- Revenue from Japan revenue was $27 million, up 9% cc while revenue from the company’s General International Area was up 3% cc to $51 million. China contributed double-digit growth in Q4 (but isn’t singled out yet; perhaps in the 10K filing due soon) while business “struggled” in South Korea and Brazil.
- GIA is becoming more and more relevant, at 20% of total revenue for Q4 2015 and 19% for the year as a whole, up 0.5% since 2014.
ANSYS issued 2016 guidance which many have characterized as weak. The company sees the Q4 business climate continuing into 2016, with a possible increase in economic uncertainty. (But they almost always say that.) For Q1, ANSYS forecasts total revenue of $224 million to $232 million and, for fiscal 2016, revenue of $995 million to $1,030 million. That would be growth of 5% to 9% for the year, a couple of points below prior indications.
So what does this all mean? A couple of things: ANSYS isn’t immune to the shift in customer preference for leases — or, at least, the randomness by which customers decide on lease vs. perpetual. It’s not a big shift overall, as perpetual license revenue grew 3% in FY 2015 in cc while the lease business grew 5% cc in FY 2015, a year where total revenue was up 7% cc (maintenance grew faster, at 13% cc, than license revenue, to get to that 7% cc total). But it is a trend to watch, as we’ve seen how Autodesk has to tune its business model to deal with slower short-term growth.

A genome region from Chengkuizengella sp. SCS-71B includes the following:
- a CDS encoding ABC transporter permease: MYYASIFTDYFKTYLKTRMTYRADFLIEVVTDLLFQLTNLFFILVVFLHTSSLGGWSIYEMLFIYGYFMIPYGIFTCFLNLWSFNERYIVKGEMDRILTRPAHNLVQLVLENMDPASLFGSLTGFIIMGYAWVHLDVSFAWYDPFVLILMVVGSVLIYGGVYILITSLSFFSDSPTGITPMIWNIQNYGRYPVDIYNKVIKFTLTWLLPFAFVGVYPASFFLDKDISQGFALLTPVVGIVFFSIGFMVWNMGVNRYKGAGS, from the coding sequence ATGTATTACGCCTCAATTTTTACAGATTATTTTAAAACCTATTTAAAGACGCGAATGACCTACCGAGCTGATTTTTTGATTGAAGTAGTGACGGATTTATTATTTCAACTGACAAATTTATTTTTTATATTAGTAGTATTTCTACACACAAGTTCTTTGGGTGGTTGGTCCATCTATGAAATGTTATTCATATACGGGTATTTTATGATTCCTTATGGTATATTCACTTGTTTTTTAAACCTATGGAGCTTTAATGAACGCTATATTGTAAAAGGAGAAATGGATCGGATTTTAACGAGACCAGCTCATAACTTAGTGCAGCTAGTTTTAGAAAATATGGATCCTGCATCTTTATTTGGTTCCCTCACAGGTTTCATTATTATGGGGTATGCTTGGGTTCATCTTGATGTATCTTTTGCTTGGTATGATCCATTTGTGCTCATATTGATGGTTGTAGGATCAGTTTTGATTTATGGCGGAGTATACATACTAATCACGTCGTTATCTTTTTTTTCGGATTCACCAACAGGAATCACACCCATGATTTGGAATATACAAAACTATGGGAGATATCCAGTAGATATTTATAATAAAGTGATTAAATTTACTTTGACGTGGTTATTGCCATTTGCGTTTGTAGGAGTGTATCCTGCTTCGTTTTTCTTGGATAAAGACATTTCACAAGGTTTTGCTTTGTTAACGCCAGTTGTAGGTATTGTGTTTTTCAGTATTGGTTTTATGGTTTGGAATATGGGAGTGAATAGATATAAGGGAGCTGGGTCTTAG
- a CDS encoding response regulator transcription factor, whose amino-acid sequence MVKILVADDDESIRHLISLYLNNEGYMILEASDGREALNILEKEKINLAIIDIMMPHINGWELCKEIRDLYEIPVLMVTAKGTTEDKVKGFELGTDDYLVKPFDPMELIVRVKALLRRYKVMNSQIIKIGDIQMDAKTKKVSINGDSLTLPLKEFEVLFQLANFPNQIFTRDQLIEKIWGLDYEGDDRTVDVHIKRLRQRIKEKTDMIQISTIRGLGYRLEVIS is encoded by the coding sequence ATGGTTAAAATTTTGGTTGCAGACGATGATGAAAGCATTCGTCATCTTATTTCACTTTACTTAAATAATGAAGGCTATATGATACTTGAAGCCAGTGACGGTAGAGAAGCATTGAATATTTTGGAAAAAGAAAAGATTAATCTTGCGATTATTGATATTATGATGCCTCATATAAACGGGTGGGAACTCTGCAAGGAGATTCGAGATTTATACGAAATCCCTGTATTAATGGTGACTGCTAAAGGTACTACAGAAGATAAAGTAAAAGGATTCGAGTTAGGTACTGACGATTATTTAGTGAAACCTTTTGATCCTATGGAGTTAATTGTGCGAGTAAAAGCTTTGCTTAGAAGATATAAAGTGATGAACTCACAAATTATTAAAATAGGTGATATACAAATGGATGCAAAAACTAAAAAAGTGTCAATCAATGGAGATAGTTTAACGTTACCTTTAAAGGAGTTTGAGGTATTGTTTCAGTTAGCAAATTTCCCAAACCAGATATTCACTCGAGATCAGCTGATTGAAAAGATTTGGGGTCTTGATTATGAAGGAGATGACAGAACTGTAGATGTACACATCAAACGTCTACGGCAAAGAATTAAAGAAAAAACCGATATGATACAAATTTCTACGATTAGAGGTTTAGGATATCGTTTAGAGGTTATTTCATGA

A bigger issue, for me, is how ANSYS is going to boost growth back to its more typical level. Usually, when ANSYS’ growth slows to the 5% to 7% level, it does a big acquisition. Fluent immediately springs to mind. But there aren’t that many possibilities out there in traditional CAE, so ANSYS wisely branched out into electronics with the Ansoft acquisition and, from there, Apache. Getting further into the IoT would certainly be a natural extension — big data, visualization, round-tripping from input to scenario to output. But so would a lot of other types of simulation, perhaps that take it deeper into manufacturing (like mold design, perhaps). ANSYS has deep pockets and an acquisitive nature. I’d stay tuned.
Too, ANSYS focuses a lot in its messaging about bringing simulation to a much, much wider audience than it covers today, The company says it is targeting a 10x growth in the number of simulation users. As we discussed at ASSESS, that type of expansion carries huge implications for usability, appification and licensing mechanisms. If ANSYS is serious about this 10x, it might make some moves in this direction, too.
Bottom line: ANSYS is fine. The headlines you saw last week had more to do, in the end, with the shift to subscriptions/leases than with customers not buying or macro-economic anything. And, as I said in my Autodesk write-up, that’s a bumpy ride we all have to make it through. And we will.